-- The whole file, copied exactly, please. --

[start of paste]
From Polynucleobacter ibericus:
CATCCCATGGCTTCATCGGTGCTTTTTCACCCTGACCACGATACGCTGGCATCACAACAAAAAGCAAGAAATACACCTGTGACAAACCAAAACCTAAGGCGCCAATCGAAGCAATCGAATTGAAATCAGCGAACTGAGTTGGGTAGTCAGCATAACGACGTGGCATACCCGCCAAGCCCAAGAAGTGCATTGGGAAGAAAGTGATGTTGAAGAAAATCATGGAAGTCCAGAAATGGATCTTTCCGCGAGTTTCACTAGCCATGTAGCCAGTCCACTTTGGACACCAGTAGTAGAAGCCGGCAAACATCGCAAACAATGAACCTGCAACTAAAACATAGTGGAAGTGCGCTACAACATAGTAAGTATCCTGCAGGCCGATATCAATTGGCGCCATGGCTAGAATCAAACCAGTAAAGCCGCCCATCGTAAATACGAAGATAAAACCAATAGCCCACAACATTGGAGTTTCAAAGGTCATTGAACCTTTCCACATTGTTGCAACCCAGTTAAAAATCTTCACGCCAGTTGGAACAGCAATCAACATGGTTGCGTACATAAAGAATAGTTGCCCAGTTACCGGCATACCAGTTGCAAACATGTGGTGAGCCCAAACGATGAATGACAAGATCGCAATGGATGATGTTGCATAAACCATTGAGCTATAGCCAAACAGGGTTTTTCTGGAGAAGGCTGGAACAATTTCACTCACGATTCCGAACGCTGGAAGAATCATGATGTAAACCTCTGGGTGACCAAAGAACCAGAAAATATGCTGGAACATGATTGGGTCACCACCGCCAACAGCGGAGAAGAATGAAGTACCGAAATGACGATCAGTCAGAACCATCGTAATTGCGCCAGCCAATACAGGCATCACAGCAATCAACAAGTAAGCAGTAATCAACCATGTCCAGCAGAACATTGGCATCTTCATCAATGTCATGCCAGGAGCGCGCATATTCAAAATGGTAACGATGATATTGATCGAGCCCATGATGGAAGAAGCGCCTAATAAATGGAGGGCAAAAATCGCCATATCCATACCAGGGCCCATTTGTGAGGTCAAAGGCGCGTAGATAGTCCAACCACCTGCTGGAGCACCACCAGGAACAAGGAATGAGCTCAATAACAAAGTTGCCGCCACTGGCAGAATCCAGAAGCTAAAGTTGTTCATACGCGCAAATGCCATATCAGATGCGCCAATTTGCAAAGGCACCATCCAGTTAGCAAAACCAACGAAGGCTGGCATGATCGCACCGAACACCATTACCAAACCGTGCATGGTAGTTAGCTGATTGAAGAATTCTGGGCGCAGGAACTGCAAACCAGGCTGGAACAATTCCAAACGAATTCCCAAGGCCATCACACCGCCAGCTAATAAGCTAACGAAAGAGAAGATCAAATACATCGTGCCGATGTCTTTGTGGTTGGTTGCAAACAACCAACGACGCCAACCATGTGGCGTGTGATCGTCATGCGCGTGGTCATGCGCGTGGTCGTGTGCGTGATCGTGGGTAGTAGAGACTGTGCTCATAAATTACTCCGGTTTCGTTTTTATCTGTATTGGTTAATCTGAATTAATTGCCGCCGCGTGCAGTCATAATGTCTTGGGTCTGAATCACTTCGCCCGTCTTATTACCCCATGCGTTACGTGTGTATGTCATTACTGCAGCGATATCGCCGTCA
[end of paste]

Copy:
From Polynucleobacter ibericus:
CATCCCATGGCTTCATCGGTGCTTTTTCACCCTGACCACGATACGCTGGCATCACAACAAAAAGCAAGAAATACACCTGTGACAAACCAAAACCTAAGGCGCCAATCGAAGCAATCGAATTGAAATCAGCGAACTGAGTTGGGTAGTCAGCATAACGACGTGGCATACCCGCCAAGCCCAAGAAGTGCATTGGGAAGAAAGTGATGTTGAAGAAAATCATGGAAGTCCAGAAATGGATCTTTCCGCGAGTTTCACTAGCCATGTAGCCAGTCCACTTTGGACACCAGTAGTAGAAGCCGGCAAACATCGCAAACAATGAACCTGCAACTAAAACATAGTGGAAGTGCGCTACAACATAGTAAGTATCCTGCAGGCCGATATCAATTGGCGCCATGGCTAGAATCAAACCAGTAAAGCCGCCCATCGTAAATACGAAGATAAAACCAATAGCCCACAACATTGGAGTTTCAAAGGTCATTGAACCTTTCCACATTGTTGCAACCCAGTTAAAAATCTTCACGCCAGTTGGAACAGCAATCAACATGGTTGCGTACATAAAGAATAGTTGCCCAGTTACCGGCATACCAGTTGCAAACATGTGGTGAGCCCAAACGATGAATGACAAGATCGCAATGGATGATGTTGCATAAACCATTGAGCTATAGCCAAACAGGGTTTTTCTGGAGAAGGCTGGAACAATTTCACTCACGATTCCGAACGCTGGAAGAATCATGATGTAAACCTCTGGGTGACCAAAGAACCAGAAAATATGCTGGAACATGATTGGGTCACCACCGCCAACAGCGGAGAAGAATGAAGTACCGAAATGACGATCAGTCAGAACCATCGTAATTGCGCCAGCCAATACAGGCATCACAGCAATCAACAAGTAAGCAGTAATCAACCATGTCCAGCAGAACATTGGCATCTTCATCAATGTCATGCCAGGAGCGCGCATATTCAAAATGGTAACGATGATATTGATCGAGCCCATGATGGAAGAAGCGCCTAATAAATGGAGGGCAAAAATCGCCATATCCATACCAGGGCCCATTTGTGAGGTCAAAGGCGCGTAGATAGTCCAACCACCTGCTGGAGCACCACCAGGAACAAGGAATGAGCTCAATAACAAAGTTGCCGCCACTGGCAGAATCCAGAAGCTAAAGTTGTTCATACGCGCAAATGCCATATCAGATGCGCCAATTTGCAAAGGCACCATCCAGTTAGCAAAACCAACGAAGGCTGGCATGATCGCACCGAACACCATTACCAAACCGTGCATGGTAGTTAGCTGATTGAAGAATTCTGGGCGCAGGAACTGCAAACCAGGCTGGAACAATTCCAAACGAATTCCCAAGGCCATCACACCGCCAGCTAATAAGCTAACGAAAGAGAAGATCAAATACATCGTGCCGATGTCTTTGTGGTTGGTTGCAAACAACCAACGACGCCAACCATGTGGCGTGTGATCGTCATGCGCGTGGTCATGCGCGTGGTCGTGTGCGTGATCGTGGGTAGTAGAGACTGTGCTCATAAATTACTCCGGTTTCGTTTTTATCTGTATTGGTTAATCTGAATTAATTGCCGCCGCGTGCAGTCATAATGTCTTGGGTCTGAATCACTTCGCCCGTCTTATTACCCCATGCGTTACGTGTGTATGTCATTACTGCAGCGATATCGCCGTCA